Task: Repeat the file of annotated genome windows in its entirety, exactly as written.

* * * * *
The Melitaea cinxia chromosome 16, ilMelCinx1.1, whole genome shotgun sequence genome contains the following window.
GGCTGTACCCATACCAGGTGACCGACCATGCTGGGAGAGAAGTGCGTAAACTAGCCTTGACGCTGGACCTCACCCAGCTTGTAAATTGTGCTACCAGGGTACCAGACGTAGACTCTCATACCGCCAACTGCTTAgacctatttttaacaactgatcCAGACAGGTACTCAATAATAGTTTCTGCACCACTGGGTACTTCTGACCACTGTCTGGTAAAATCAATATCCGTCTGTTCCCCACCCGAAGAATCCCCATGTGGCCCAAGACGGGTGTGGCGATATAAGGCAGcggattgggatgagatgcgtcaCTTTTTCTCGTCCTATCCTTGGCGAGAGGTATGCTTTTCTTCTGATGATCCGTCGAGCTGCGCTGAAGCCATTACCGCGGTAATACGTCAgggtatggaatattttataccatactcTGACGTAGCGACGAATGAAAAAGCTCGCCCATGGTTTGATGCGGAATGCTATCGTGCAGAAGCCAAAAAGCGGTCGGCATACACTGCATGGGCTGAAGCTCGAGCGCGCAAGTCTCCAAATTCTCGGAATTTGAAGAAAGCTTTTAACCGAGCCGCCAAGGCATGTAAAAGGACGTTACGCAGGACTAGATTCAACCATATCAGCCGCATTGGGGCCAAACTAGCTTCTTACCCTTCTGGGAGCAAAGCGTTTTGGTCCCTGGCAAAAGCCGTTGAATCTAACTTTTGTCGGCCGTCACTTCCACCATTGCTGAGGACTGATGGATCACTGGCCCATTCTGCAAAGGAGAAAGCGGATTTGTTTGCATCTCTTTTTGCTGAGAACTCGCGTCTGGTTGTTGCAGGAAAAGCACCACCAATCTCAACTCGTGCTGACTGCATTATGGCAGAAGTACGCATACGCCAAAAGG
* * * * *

The Melitaea cinxia chromosome 16, ilMelCinx1.1, whole genome shotgun sequence genome contains the following window.
GGCTGTACCCATACCAGGTGACCGACCATGCTGGGAGAGAAGTGCGTAAACTAGCCTTGACGCTGGACCTCACCCAGCTTGTAAATTGTGCTACCAGGGTACCAGACGTAGACTCTCATACCGCCAACTGCTTAgacctatttttaacaactgatcCAGACAGGTACTCAATAATAGTTTCTGCACCACTGGGTACTTCTGACCACTGTCTGGTAAAATCAATATCCGTCTGTTCCCCACCCGAAGAATCCCCATGTGGCCCAAGACGGGTGTGGCGATATAAGGCAGcggattgggatgagatgcgtcaCTTTTTCTCGTCCTATCCTTGGCGAGAGGTATGCTTTTCTTCTGATGATCCGTCGAGCTGCGCTGAAGCCATTACCGCGGTAATACGTCAgggtatggaatattttataccatactcTGACGTAGCGACGAATGAAAAAGCTCGCCCATGGTTTGATGCGGAATGCTATCGTGCAGAAGCCAAAAAGCGGTCGGCATACACTGCATGGGCTGAAGCTCGAGCGCGCAAGTCTCCAAATTCTCGGAATTTGAAGAAAGCTTTTAACCGAGCCGCCAAGGCATGTAAAAGGACGTTACGCAGGACTAGATTCAACCATATCAGCCGCATTGGGGCCAAACTAGCTTCTTACCCTTCTGGGAGCAAAGCGTTTTGGTCCCTGGCAAAAGCCGTTGAATCTAACTTTTGTCGGCCGTCACTTCCACCATTGCTGAGGACTGATGGATCACTGGCCCATTCTGCAAAGGAGAAAGCGGATTTGTTTGCATCTCTTTTTGCTGAGAACTCGCGTCTGGTTGTTGCAGGAAAAGCACCACCAATCTCAACTCGTGCTGACTGCATTATGGCAGAAGTACGCATACGCCAAAAGG